bios:
                       BIOS
bridge:
                       Intel 3rd Gen Core processor DRAM Controller
                       Intel Xeon E3-1200 v2/3rd Gen Core processor PCI Express Root Port
                       Intel 7 Series/C210 Series Chipset Family PCI Express Root Port 1
                       Intel 7 Series/C210 Series Chipset Family PCI Express Root Port 2
                       Intel HM77 Express Chipset LPC Controller
hub:
                       Linux 4.3.0-gentoo ehci_hcd EHCI Host Controller
                       Hub
                       Linux 4.3.0-gentoo ehci_hcd EHCI Host Controller
                       Hub
                       Linux 4.3.0-gentoo xhci-hcd xHCI Host Controller
                       Linux 4.3.0-gentoo xhci-hcd xHCI Host Controller
memory:
                       Main Memory
unknown:
                       FPU
                       DMA controller
                       PIC
                       Keyboard controller
                       PS/2 Controller
                       Intel 7 Series/C210 Series Chipset Family MEI Controller #1
                       Intel 7 Series/C210 Series Chipset Family SMBus Controller
                       Broadcom NetXtreme BCM57765 Memory Card Reader
                       Broadcom System peripheral
                       Broadcom System peripheral
                       Chicony Electronics HD WebCam

Any idea/solution?

UPDATE: thanks to Stéphane I found out the device the generates spurious events is id=5.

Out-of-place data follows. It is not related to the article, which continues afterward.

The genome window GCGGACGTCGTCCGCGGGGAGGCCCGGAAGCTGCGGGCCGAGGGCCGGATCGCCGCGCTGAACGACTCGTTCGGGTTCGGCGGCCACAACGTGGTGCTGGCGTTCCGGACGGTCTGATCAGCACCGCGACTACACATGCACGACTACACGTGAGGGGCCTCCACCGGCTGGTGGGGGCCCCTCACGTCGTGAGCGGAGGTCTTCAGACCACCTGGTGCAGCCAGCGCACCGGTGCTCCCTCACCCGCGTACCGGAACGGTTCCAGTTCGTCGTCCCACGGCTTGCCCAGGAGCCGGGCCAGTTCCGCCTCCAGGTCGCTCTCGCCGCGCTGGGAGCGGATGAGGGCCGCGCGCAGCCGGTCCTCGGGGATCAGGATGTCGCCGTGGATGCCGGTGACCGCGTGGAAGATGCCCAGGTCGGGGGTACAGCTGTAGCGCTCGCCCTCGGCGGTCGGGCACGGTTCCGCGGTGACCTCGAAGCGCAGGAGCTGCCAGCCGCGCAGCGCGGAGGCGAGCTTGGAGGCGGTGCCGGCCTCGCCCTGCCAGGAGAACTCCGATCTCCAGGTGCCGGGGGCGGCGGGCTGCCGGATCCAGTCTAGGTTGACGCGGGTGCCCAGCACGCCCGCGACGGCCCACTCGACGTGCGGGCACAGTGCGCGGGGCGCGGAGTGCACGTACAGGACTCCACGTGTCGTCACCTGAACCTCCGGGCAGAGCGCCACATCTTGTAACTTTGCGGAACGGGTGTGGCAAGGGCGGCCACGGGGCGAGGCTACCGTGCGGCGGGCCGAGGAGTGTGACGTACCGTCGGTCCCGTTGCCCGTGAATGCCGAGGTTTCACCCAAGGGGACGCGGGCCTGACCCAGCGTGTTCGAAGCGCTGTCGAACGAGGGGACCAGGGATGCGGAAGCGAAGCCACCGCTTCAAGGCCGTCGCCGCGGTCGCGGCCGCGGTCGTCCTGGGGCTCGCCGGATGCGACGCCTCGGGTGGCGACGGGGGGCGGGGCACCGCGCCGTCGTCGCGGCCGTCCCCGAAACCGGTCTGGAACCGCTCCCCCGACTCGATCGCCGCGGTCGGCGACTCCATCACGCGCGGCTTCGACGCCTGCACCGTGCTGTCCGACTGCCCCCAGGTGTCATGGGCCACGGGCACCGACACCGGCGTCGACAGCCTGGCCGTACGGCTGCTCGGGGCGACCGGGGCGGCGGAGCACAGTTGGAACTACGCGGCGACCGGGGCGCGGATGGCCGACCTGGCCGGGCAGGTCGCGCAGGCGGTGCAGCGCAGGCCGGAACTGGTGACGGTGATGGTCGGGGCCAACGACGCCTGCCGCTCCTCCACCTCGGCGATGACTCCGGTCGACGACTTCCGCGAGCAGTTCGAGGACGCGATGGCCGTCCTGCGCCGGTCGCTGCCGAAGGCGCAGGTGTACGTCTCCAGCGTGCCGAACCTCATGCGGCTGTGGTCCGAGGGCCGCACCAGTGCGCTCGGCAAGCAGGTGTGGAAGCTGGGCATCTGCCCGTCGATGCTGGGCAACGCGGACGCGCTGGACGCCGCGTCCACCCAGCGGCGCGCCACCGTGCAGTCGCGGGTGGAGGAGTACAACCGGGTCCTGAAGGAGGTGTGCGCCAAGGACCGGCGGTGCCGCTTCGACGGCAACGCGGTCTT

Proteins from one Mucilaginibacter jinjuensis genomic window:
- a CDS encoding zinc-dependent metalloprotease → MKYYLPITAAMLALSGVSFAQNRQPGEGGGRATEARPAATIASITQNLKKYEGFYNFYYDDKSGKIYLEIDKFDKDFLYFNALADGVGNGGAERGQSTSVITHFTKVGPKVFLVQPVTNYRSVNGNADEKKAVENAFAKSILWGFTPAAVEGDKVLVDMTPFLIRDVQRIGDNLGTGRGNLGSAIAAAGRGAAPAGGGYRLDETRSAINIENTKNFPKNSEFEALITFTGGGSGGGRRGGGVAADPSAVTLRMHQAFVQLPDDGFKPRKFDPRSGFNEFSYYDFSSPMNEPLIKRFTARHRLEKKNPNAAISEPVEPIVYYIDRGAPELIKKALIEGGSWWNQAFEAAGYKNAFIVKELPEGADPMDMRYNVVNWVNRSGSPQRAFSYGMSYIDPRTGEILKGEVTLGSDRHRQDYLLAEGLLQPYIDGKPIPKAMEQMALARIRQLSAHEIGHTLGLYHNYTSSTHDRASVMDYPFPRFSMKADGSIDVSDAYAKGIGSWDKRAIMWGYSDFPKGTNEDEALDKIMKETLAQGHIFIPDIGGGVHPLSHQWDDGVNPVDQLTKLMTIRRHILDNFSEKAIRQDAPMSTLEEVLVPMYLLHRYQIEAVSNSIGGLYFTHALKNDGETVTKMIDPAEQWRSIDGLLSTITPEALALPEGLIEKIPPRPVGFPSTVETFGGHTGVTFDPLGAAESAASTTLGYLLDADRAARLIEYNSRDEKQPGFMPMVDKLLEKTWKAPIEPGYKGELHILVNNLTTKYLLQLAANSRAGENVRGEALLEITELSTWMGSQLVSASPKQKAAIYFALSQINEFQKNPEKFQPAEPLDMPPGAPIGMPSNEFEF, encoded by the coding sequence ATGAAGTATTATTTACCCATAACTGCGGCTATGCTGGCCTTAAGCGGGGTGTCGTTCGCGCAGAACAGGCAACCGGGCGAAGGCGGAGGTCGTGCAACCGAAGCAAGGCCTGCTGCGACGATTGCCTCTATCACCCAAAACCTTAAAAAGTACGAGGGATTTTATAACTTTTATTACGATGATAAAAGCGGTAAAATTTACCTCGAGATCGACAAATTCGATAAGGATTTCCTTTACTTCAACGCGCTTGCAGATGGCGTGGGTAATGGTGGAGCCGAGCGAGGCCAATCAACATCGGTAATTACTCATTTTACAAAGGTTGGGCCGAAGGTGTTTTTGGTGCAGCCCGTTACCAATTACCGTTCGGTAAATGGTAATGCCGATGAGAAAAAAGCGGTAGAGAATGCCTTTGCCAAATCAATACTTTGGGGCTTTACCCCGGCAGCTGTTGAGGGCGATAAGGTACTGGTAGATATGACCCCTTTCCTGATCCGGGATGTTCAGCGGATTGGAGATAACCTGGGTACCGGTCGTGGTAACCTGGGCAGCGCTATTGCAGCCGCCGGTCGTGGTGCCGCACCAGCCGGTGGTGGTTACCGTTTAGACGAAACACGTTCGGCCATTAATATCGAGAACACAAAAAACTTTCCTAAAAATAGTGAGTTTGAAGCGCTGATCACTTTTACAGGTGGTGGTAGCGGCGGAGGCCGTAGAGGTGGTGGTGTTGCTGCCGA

⎣ Virtual core keyboard                     id=3    [master keyboard (2)]
    ↳ Virtual core XTEST keyboard               id=5    [slave  keyboard (3)]

...and to confirm I also did:

xinput test-xi2 --root 5

and the output is :

EVENT type 13 (RawKeyPress)
    device: 5 (5)
    detail: 255
    valuators:

EVENT type 14 (RawKeyRelease)
    device: 5 (5)
    detail: 255
    valuators:

...still don't know how to solve. I've tried also to disable it but I got an error.

  • 3
    I would start from cleaning the keyboard. – jimmij Jan 4 '16 at 16:04
  • It's possible your terminal also has a setting to scroll to the end if any new data are printed to the terminal even if it is not directly from user input. Check for such a setting. – DopeGhoti Jan 4 '16 at 19:28
  • What hardware do you have? What computer model, and if it isn't a laptop's built-in keyboard, how is the keyboard connected? What operating system are you running? – Gilles Jan 4 '16 at 23:39
  • @DopeGhoti the settings you are talking about are two: one is "scroll on output" and the other "scroll on keyboard input". As I said un-ticking the second one solve my problem..but the system is still affected so I would like to solve this problem at the root.. – riskio Jan 5 '16 at 8:56
  • @Gilles I don't have the laptop with me today.. I will post some hardware info later on.. – riskio Jan 5 '16 at 8:59
5

That's not a problem with a real keyboard but with fake key events sent by xfce4-power-manager.